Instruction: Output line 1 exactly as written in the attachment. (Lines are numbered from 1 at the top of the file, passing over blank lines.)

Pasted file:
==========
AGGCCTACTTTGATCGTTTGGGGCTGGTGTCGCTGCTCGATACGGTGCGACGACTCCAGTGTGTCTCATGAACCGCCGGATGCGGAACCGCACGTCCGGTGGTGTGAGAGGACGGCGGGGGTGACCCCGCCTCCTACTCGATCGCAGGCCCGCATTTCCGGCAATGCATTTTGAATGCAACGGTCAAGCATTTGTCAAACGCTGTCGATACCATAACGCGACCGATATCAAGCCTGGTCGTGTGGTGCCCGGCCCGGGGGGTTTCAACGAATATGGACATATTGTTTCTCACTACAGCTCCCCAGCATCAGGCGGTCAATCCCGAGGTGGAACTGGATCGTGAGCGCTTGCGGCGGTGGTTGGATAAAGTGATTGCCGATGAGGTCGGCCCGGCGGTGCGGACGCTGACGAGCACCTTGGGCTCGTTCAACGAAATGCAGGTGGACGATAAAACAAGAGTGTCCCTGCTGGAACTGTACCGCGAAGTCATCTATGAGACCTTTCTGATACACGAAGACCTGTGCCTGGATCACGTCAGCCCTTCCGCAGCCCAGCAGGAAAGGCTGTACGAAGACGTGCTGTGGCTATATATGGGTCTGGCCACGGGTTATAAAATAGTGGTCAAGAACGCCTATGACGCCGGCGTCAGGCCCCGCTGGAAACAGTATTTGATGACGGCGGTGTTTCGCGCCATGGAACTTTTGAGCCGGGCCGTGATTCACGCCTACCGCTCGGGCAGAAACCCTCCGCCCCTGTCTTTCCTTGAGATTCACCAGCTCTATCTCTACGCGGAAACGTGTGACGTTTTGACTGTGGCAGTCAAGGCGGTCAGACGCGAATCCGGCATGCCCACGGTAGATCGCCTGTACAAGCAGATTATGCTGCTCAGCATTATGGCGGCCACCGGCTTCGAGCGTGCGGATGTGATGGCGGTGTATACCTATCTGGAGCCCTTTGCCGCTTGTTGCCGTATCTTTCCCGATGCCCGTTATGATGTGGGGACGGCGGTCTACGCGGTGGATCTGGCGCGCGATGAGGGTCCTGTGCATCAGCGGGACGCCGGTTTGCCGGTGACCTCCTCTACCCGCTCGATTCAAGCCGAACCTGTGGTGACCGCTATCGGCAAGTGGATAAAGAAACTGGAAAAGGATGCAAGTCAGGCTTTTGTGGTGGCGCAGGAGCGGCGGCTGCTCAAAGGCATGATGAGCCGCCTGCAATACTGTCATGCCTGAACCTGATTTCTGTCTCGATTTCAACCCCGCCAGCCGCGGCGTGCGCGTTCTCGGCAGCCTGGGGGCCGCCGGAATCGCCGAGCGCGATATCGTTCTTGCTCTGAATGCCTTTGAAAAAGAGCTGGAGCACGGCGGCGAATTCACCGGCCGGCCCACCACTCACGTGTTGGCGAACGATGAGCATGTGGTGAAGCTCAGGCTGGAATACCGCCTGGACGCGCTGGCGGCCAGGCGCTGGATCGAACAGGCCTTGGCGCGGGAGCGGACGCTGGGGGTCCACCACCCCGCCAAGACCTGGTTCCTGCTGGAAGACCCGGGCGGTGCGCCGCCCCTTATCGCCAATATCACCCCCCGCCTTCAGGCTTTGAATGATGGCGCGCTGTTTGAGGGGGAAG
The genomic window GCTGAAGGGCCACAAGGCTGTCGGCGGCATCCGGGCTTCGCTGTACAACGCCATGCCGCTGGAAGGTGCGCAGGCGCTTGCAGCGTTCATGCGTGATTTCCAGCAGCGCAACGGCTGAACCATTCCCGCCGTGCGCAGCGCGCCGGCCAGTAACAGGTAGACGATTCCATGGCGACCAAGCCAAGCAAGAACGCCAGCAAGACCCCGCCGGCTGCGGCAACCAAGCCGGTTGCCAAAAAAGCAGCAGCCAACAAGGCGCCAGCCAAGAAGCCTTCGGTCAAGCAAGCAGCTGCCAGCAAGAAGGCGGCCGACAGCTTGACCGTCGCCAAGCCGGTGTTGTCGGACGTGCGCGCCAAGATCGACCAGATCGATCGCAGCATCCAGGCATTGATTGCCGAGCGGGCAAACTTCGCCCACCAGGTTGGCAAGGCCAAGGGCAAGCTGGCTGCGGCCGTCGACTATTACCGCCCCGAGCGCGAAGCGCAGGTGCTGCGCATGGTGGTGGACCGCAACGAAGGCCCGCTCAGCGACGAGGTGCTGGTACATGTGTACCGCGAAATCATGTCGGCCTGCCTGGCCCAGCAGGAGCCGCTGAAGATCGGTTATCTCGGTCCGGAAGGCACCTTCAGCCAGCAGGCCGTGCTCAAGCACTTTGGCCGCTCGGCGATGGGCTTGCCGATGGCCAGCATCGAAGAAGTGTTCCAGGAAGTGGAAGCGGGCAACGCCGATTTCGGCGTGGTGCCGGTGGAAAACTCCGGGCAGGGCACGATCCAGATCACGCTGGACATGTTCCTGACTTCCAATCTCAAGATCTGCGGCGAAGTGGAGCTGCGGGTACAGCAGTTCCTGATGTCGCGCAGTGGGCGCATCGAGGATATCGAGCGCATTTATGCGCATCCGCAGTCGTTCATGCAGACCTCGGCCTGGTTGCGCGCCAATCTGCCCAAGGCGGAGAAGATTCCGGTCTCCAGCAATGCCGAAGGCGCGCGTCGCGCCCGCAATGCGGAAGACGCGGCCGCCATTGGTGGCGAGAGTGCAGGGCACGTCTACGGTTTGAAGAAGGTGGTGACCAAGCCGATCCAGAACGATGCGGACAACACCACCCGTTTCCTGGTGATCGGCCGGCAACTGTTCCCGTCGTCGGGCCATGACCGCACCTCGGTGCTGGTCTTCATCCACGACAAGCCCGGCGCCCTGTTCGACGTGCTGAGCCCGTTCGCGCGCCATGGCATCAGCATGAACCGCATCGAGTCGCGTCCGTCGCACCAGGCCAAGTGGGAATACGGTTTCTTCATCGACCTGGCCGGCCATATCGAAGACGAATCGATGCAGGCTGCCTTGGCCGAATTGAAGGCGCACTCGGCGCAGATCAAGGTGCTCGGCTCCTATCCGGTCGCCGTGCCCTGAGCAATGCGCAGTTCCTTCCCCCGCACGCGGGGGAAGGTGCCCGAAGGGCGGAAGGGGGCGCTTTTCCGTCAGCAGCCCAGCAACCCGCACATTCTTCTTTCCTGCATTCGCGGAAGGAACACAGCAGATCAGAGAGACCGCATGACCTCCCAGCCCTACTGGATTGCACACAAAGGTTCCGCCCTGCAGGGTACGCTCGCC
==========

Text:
AGGCCTACTTTGATCGTTTGGGGCTGGTGTCGCTGCTCGATACGGTGCGACGACTCCAGTGTGTCTCATGAACCGCCGGATGCGGAACCGCACGTCCGGTGGTGTGAGAGGACGGCGGGGGTGACCCCGCCTCCTACTCGATCGCAGGCCCGCATTTCCGGCAATGCATTTTGAATGCAACGGTCAAGCATTTGTCAAACGCTGTCGATACCATAACGCGACCGATATCAAGCCTGGTCGTGTGGTGCCCGGCCCGGGGGGTTTCAACGAATATGGACATATTGTTTCTCACTACAGCTCCCCAGCATCAGGCGGTCAATCCCGAGGTGGAACTGGATCGTGAGCGCTTGCGGCGGTGGTTGGATAAAGTGATTGCCGATGAGGTCGGCCCGGCGGTGCGGACGCTGACGAGCACCTTGGGCTCGTTCAACGAAATGCAGGTGGACGATAAAACAAGAGTGTCCCTGCTGGAACTGTACCGCGAAGTCATCTATGAGACCTTTCTGATACACGAAGACCTGTGCCTGGATCACGTCAGCCCTTCCGCAGCCCAGCAGGAAAGGCTGTACGAAGACGTGCTGTGGCTATATATGGGTCTGGCCACGGGTTATAAAATAGTGGTCAAGAACGCCTATGACGCCGGCGTCAGGCCCCGCTGGAAACAGTATTTGATGACGGCGGTGTTTCGCGCCATGGAACTTTTGAGCCGGGCCGTGATTCACGCCTACCGCTCGGGCAGAAACCCTCCGCCCCTGTCTTTCCTTGAGATTCACCAGCTCTATCTCTACGCGGAAACGTGTGACGTTTTGACTGTGGCAGTCAAGGCGGTCAGACGCGAATCCGGCATGCCCACGGTAGATCGCCTGTACAAGCAGATTATGCTGCTCAGCATTATGGCGGCCACCGGCTTCGAGCGTGCGGATGTGATGGCGGTGTATACCTATCTGGAGCCCTTTGCCGCTTGTTGCCGTATCTTTCCCGATGCCCGTTATGATGTGGGGACGGCGGTCTACGCGGTGGATCTGGCGCGCGATGAGGGTCCTGTGCATCAGCGGGACGCCGGTTTGCCGGTGACCTCCTCTACCCGCTCGATTCAAGCCGAACCTGTGGTGACCGCTATCGGCAAGTGGATAAAGAAACTGGAAAAGGATGCAAGTCAGGCTTTTGTGGTGGCGCAGGAGCGGCGGCTGCTCAAAGGCATGATGAGCCGCCTGCAATACTGTCATGCCTGAACCTGATTTCTGTCTCGATTTCAACCCCGCCAGCCGCGGCGTGCGCGTTCTCGGCAGCCTGGGGGCCGCCGGAATCGCCGAGCGCGATATCGTTCTTGCTCTGAATGCCTTTGAAAAAGAGCTGGAGCACGGCGGCGAATTCACCGGCCGGCCCACCACTCACGTGTTGGCGAACGATGAGCATGTGGTGAAGCTCAGGCTGGAATACCGCCTGGACGCGCTGGCGGCCAGGCGCTGGATCGAACAGGCCTTGGCGCGGGAGCGGACGCTGGGGGTCCACCACCCCGCCAAGACCTGGTTCCTGCTGGAAGACCCGGGCGGTGCGCCGCCCCTTATCGCCAATATCACCCCCCGCCTTCAGGCTTTGAATGATGGCGCGCTGTTTGAGGGGGAAG